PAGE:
As with One Cut, I do wonder a bit if the deliberately-off-putting start will make people navigate away at home even though it may be more suited for that environment that a theater where a viewer is more committed (Shawn is annoying enough that I was with the on-screen commentators posting #TeamChrissy to the end). Nevertheless, folks that stick it out will probably be pleasantly surprised how well the choice turns out for them.


* * ½ (out of four)
Seen 22 July 2022 in Auditorium des Diplõmés de la SGWU (Fantasia Festival, ProRes)

I've got four or five volumes of the recent English-language editions of First of the North Star on my shelf that I haven't gotten around to reading, and I suspect that I'd like Kappei more if I had read them as they came out. The film (itself a manga adaptation) is a Japanese spoof of a specific strain of weird Japanese pop culture, and while chunks of it work well enough without the background, I suspect it plays a lot better when the targets are clearer and the subversions more obvious.

Back before the turn of the millennium, the predictions of French cleric Nostradamus were a big fad, especially the claims of the impending end of the world in a grand disaster. As 1999 approached, martial arts master Shihan (Arata Furuta) trained a group of children on an island off the coast of Japan to be "Doomsday Warriors" who would protect the helpless people left standing in a post-apocalyptic hellscape afterward. This never comes to pass, so in 2022 he disbands the gang, and Kappei (Hideaki Ito) makes his way to modern Tokyo, his head still full of desires to protect the innocent and fears that his classmates may have turned to evil. When he rescues college student Keita Iruma (Daigo Nishihata) from a group of bullies, Keita helps him get settled, but there are many things about the outside world Shihan-sensei hasn't prepared him for. Most notable: Women, especially college girls as cute as Keita's classmate Haru Yamase (Moka Kamishiraishi), who still pines for her high-school senpai and also attracts the attention of a number of other Doomsday Warriors.

Give screenwriter Yuichi Tokunaga and director Takashi Hirano credit: They've got a sense of how creepy these guys' presumptuous competition for Haru is and how it's enabled by the likes of Keita, who does not have the excuse of growing up brainwashed on an all-male island for some incel-adjacent attitudes (though I suppose some Japanese women might raise an eyebrow and say "oh really?" to that), and this would be a much less enjoyable movie if they didn't. They often don't appear quite sure how hard they want to go in on this as the core of the film, though - it takes up a lot of screen time and a late sequence brings it into some relief, but there's a sense that this should be just one facet of Kappei being a big-hearted, naive hunk of beefcake in a world he's unprepared for.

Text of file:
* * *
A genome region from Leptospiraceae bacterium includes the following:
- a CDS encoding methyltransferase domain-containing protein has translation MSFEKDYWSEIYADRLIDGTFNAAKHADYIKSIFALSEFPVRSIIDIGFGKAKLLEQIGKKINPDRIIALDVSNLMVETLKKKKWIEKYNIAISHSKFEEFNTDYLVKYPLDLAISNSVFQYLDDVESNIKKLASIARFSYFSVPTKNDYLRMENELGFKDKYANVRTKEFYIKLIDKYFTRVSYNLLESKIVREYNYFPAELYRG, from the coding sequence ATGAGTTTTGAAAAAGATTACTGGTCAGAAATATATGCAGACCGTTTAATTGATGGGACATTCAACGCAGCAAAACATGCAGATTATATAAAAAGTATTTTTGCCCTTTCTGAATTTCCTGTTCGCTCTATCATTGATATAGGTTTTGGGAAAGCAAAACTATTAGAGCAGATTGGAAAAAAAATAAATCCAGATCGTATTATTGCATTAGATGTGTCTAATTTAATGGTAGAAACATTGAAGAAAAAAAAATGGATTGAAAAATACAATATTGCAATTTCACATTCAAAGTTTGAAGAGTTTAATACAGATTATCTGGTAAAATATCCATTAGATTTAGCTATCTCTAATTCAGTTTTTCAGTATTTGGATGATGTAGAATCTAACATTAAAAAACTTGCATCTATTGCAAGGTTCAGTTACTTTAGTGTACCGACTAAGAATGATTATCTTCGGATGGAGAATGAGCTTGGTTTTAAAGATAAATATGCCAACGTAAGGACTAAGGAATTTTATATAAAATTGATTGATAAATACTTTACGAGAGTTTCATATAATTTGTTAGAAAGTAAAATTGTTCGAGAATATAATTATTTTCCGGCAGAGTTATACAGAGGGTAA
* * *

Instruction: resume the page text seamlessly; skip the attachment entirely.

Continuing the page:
The trouble is, the film doesn't necessarily have much else in the way of story. The original manga doesn't seem too long to compress into a feature, but it maybe has too many characters - does the movie really need four Doomsday Warriors running around? - and that leaves relatively little room for the odd-couple bits with Kappei and Keita that initially look like they could form the movie's spine, or jokes about Kappei adapting to the outside world. It's kind of a fun subversion that the initial obvious action-comedy plot of Kappei having to fight his misguided brothers never actually appears, but a crush that audiences may have misgivings about doesn't exactly fill the hole.

On the other hand, there's no arguing that Hideaki Ito gives less than his all as the title character, bulking up so he can cram himself into a costume that amounts to a denim vest and matching booty shorts, deploying his best blank stare at Tokyo's insanities, and delivering his lines in what could be described as a deadpan roar. Kappei is ridiculous, but Ito plays him as serious and sometimes incongruously intimidated by the world around him. It's a big, delicious comic performance that could seem an ill match for Moka Kamishiraishi's sweet, somewhat unlucky-in-love Haru, but she does a nice job of not being made small by the larger-than-life men around her, whie Daigo Nishihata does a good straight man and mostly downplays things that could make Keita less likable. Arata Furuta makes Shihan a delightfully absurd sort of cult leader, domineering and brash but making the shifts that come from his knowing things his students don't right every time, while Yusuke Onuki, Koji Yamamoto, and Yukiyoshi Ozawa all have amusing takes on different sorts of Doomsday Warrior that spring from the same soil as Kappei.

It's an amusing premise with a great central performance, enough to get a bunch of laughs even among those not terribly familiar with this breed of stoic manga muscle man with inner turmoil, although I suspect it plays even better for those more in on the joke.

No comments: